We can also choose to use the Hamcrest assertion library in our code, either instead of the JUnit assertions or in addition to them. Hamcrest includes some very helpful assertions that are not part of JUnit, and also includes version for many languages, including both Java and Python. Most of the autograders in previous Computational Core courses are written with the Hamcrest assertion library!
Hamcrest uses a single basic assertion method called
assertThat() to perform all assertions. It comes in two basic forms:
assertThat(actual, matcher)- asserts that
assertThat(message, actual, matcher)- asserts that
matcher. If not, it will print
messageas part of the failure.
The real power of Hamcrest lies in the use of Matchers
, which are used to determine if the
actual value passes a test. If not, then the
assertThat method will fail, just like a JUnit assertion.
For example, to test if an actual value returned by a fictional
calculator object is equal to an expected value, we could use this statement:
assertThat(calculator.add(1, 3), is(4));
As we can see, reading this statement out loud tells us everything we need to know: “Assert that
calculator.add(1, 3) is 4!”
is(expected)- a shortcut for equality - an example of syntactic sugar as discussed below.
equalTo(expected)- will call the
actual.equals(expected)method to test equality
isCompatibleType(type)- can be used to check if an object is the correct type, helpful for testing inheritance
nullValue()- check if the value is
notNullValue()- check if the value is not
sameInstance(expected)- checks if two objects are the same instance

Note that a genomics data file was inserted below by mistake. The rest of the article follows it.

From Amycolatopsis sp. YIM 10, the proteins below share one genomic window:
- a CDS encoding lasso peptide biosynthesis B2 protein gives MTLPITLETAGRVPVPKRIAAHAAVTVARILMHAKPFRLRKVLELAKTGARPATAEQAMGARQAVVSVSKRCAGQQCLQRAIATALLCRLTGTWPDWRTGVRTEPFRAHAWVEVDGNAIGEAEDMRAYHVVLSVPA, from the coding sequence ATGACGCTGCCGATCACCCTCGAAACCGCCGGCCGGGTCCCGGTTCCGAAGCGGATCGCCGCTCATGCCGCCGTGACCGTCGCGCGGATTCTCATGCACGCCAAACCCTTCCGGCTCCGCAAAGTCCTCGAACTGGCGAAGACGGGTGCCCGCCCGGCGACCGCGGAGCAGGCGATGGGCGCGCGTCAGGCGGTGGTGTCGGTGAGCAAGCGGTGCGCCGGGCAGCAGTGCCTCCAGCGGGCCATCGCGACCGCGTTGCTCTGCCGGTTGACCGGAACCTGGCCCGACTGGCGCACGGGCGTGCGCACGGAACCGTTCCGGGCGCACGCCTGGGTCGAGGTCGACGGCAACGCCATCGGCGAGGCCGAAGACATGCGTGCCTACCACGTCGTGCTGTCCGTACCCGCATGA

hasValue(value)- matchers for working with Maps such as HashMaps
hasItem(item)- matcher for Collections such as LinkedList
hasItemInArray(item)- matcher for arrays
closeTo(expected, delta)- matcher for testing floating-point values within a range
lessThanOrEqualTo(expected)- numerical matchers
startsWith(string)- string matchers
allOf(matcher1, matcher2, ...),
anyOf(matcher1, matcher2, ...),
not(matcher)- boolean logic operators used to combine multiple matchers
Hamcrest includes a helpful matcher called
is that makes some assertions more easily readable. For example, each of these assertion statements from the Hamcrest Tutorial
all test the same thing:
assertThat(theBiscuit, equalTo(myBiscuit)); assertThat(theBiscuit, is(equalTo(myBiscuit))); assertThat(theBiscuit, is(myBiscuit));
By including the
is matcher, we can make our assertions more readable. We call this syntactic sugar since it doesn’t add anything new to our language structure, but it can help make it more readable.
There are lots of great examples of how to use Hamcrest available on the web. Here are a couple that are worth checking out: